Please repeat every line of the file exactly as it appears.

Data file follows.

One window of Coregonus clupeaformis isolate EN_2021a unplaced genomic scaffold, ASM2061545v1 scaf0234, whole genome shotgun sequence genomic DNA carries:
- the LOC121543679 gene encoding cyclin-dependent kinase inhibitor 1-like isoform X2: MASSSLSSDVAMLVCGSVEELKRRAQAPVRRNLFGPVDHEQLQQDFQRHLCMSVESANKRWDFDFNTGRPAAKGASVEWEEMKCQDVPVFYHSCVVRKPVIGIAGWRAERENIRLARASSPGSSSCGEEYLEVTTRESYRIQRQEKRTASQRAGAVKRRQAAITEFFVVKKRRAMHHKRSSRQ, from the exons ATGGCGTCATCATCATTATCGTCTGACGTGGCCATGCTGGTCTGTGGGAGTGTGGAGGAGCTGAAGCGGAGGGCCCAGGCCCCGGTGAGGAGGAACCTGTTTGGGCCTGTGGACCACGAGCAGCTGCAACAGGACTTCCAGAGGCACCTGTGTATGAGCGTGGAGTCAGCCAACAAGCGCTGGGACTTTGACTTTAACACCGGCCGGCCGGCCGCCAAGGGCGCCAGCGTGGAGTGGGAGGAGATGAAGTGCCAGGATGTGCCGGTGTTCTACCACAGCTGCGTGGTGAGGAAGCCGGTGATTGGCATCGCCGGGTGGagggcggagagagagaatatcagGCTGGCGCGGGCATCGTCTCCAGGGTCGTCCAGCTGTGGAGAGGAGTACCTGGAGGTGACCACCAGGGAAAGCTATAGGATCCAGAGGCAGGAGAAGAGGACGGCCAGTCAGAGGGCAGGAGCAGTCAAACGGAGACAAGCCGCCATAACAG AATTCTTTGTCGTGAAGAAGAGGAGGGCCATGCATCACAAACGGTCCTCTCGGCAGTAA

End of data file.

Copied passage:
One window of Coregonus clupeaformis isolate EN_2021a unplaced genomic scaffold, ASM2061545v1 scaf0234, whole genome shotgun sequence genomic DNA carries:
- the LOC121543679 gene encoding cyclin-dependent kinase inhibitor 1-like isoform X2: MASSSLSSDVAMLVCGSVEELKRRAQAPVRRNLFGPVDHEQLQQDFQRHLCMSVESANKRWDFDFNTGRPAAKGASVEWEEMKCQDVPVFYHSCVVRKPVIGIAGWRAERENIRLARASSPGSSSCGEEYLEVTTRESYRIQRQEKRTASQRAGAVKRRQAAITEFFVVKKRRAMHHKRSSRQ, from the exons ATGGCGTCATCATCATTATCGTCTGACGTGGCCATGCTGGTCTGTGGGAGTGTGGAGGAGCTGAAGCGGAGGGCCCAGGCCCCGGTGAGGAGGAACCTGTTTGGGCCTGTGGACCACGAGCAGCTGCAACAGGACTTCCAGAGGCACCTGTGTATGAGCGTGGAGTCAGCCAACAAGCGCTGGGACTTTGACTTTAACACCGGCCGGCCGGCCGCCAAGGGCGCCAGCGTGGAGTGGGAGGAGATGAAGTGCCAGGATGTGCCGGTGTTCTACCACAGCTGCGTGGTGAGGAAGCCGGTGATTGGCATCGCCGGGTGGagggcggagagagagaatatcagGCTGGCGCGGGCATCGTCTCCAGGGTCGTCCAGCTGTGGAGAGGAGTACCTGGAGGTGACCACCAGGGAAAGCTATAGGATCCAGAGGCAGGAGAAGAGGACGGCCAGTCAGAGGGCAGGAGCAGTCAAACGGAGACAAGCCGCCATAACAG AATTCTTTGTCGTGAAGAAGAGGAGGGCCATGCATCACAAACGGTCCTCTCGGCAGTAA